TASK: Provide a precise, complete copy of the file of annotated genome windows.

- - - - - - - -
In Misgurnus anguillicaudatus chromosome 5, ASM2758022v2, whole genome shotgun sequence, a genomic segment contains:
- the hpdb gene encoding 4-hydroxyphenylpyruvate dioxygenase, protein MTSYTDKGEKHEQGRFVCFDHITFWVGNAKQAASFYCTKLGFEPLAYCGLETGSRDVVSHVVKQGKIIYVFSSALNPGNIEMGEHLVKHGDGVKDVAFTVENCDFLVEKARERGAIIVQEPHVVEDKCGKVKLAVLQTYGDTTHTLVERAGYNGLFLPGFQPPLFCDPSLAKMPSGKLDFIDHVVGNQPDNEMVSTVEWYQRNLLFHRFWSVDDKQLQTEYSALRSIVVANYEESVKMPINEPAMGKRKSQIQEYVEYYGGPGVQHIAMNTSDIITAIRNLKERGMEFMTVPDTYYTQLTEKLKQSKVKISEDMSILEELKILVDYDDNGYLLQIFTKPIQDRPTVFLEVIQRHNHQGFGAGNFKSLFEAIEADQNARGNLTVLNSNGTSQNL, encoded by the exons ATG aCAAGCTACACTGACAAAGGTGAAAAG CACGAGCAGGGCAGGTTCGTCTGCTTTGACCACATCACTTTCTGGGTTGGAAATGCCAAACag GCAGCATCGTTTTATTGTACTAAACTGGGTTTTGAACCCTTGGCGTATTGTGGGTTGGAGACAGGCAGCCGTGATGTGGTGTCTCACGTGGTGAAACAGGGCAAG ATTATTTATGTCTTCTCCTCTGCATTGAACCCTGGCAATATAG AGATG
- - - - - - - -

In Misgurnus anguillicaudatus chromosome 5, ASM2758022v2, whole genome shotgun sequence, a genomic segment contains:
- the hpdb gene encoding 4-hydroxyphenylpyruvate dioxygenase, protein MTSYTDKGEKHEQGRFVCFDHITFWVGNAKQAASFYCTKLGFEPLAYCGLETGSRDVVSHVVKQGKIIYVFSSALNPGNIEMGEHLVKHGDGVKDVAFTVENCDFLVEKARERGAIIVQEPHVVEDKCGKVKLAVLQTYGDTTHTLVERAGYNGLFLPGFQPPLFCDPSLAKMPSGKLDFIDHVVGNQPDNEMVSTVEWYQRNLLFHRFWSVDDKQLQTEYSALRSIVVANYEESVKMPINEPAMGKRKSQIQEYVEYYGGPGVQHIAMNTSDIITAIRNLKERGMEFMTVPDTYYTQLTEKLKQSKVKISEDMSILEELKILVDYDDNGYLLQIFTKPIQDRPTVFLEVIQRHNHQGFGAGNFKSLFEAIEADQNARGNLTVLNSNGTSQNL, encoded by the exons ATG aCAAGCTACACTGACAAAGGTGAAAAG CACGAGCAGGGCAGGTTCGTCTGCTTTGACCACATCACTTTCTGGGTTGGAAATGCCAAACag GCAGCATCGTTTTATTGTACTAAACTGGGTTTTGAACCCTTGGCGTATTGTGGGTTGGAGACAGGCAGCCGTGATGTGGTGTCTCACGTGGTGAAACAGGGCAAG ATTATTTATGTCTTCTCCTCTGCATTGAACCCTGGCAATATAG AGATG